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Utilizing managed IT services (also called IT outsourcing) can be great for a small to medium-size business, but it does come with some risks. It's important to understand some common pitfalls when using managed IT service providers (MSPs). Then you can ensure you've got the proper protocols and agreements in place to avoid those pitfalls.
Commercial MSPs are in business to make money. No matter how good you think they are, commercial MSPs will always put their company first, as they should; this means it's essential to always put your organization first.
Below are some common issues I've seen in my 20-year career in IT.
Are you paying for services you are not receiving? Is the managed service provider actually doing what they have agreed to do for your organization? Often, MSPs will only pay attention to something if they are alerted to a problem. They don't always take steps to ensure that an organization's IT is well-maintained so that it's protected from future problems occurring.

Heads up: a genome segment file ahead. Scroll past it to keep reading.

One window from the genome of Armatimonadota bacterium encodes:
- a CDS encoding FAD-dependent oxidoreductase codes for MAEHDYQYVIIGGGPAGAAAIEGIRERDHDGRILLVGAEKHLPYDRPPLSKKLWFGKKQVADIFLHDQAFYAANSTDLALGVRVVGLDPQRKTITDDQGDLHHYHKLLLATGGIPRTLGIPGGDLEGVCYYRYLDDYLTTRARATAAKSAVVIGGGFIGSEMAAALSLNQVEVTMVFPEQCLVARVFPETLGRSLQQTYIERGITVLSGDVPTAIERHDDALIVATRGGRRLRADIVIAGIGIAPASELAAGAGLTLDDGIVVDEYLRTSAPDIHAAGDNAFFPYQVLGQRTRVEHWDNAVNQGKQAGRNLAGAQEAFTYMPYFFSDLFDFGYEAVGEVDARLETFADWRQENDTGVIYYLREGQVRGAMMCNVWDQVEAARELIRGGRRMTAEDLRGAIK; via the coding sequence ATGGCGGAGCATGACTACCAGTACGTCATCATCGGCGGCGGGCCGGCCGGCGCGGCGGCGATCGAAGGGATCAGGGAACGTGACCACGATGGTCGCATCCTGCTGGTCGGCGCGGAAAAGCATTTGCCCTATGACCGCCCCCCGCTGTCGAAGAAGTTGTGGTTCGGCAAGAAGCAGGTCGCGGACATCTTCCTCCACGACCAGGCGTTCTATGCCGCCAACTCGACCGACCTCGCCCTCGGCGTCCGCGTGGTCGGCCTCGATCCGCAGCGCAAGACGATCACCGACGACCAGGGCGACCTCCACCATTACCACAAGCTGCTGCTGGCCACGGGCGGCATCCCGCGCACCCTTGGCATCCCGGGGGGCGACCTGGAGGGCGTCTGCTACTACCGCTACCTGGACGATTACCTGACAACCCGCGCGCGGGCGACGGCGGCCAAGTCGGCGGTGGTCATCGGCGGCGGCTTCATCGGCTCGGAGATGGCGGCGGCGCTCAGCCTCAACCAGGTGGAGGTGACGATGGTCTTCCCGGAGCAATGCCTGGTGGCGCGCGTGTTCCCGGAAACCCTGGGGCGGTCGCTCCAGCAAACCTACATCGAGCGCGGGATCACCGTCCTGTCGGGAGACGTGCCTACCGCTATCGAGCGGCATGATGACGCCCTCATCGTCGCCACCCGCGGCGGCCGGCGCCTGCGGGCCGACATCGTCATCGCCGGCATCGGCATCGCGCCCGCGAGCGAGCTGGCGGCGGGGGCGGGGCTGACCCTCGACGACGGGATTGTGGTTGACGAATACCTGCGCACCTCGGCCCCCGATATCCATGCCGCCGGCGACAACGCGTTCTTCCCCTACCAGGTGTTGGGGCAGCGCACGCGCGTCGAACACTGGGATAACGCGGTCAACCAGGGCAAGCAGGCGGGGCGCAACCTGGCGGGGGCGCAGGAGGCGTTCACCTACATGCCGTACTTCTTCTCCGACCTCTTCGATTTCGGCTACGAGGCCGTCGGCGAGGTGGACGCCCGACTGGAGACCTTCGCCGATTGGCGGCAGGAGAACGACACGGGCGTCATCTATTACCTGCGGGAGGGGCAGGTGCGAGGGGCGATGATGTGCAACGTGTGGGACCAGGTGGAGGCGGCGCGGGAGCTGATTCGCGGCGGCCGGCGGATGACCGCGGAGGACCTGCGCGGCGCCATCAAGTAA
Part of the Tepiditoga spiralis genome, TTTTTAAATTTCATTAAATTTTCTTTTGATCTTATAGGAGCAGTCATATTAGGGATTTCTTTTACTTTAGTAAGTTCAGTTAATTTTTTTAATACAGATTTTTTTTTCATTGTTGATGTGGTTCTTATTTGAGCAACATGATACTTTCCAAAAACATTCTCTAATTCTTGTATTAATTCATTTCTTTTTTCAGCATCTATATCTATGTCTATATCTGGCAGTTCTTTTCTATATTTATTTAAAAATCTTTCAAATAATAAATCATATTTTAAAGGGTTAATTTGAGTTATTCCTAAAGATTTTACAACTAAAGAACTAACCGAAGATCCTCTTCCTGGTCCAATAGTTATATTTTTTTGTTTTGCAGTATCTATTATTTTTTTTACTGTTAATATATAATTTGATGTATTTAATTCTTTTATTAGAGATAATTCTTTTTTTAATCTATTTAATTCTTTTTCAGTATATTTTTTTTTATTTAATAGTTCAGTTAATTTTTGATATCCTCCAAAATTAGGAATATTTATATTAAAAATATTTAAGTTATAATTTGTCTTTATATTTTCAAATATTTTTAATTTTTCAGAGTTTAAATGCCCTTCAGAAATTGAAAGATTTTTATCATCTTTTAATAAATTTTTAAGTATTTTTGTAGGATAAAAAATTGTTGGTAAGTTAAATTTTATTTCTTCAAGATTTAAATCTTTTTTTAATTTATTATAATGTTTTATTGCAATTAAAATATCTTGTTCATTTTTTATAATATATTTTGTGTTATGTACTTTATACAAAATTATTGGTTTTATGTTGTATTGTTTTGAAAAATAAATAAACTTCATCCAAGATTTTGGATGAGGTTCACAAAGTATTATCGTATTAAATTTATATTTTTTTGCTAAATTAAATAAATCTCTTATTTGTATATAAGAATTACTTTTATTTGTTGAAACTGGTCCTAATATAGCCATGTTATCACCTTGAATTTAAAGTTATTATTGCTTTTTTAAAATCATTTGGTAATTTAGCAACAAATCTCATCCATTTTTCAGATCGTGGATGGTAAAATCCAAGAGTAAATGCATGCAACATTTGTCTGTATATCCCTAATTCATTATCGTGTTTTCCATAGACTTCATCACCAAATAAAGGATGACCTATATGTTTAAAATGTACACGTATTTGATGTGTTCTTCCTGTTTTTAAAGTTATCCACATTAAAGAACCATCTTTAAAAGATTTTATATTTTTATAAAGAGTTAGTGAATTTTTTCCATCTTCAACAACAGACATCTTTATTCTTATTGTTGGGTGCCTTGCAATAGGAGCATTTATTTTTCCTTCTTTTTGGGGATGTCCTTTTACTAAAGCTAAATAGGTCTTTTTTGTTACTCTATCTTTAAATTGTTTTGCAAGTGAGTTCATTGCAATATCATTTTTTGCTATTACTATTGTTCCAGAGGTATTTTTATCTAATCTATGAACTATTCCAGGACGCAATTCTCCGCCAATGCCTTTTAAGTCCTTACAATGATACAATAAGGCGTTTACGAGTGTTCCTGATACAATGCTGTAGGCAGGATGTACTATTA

As the customer, you are entitled to a log of work done monthly. You should see things like patches or updates applied to computers and servers, firmware upgraded on network equipment, and that backups are verified. If these are services you are paying for, ensure you are receiving them.
Lack of documentation can be costly to an organization. What's your access to your computer and network documentation? It's highly recommended and encouraged that you insist you have access to all of your company's documentation at an alternate location other than your MSP's servers.
An organization should protect itself from anything that could occur with the MSP. Dependency on a provider should be handled the same way you would with an employee. Ensure you have a plan. All of the information you need should be available if for any reason someone or some company must take over that IT role in your organization.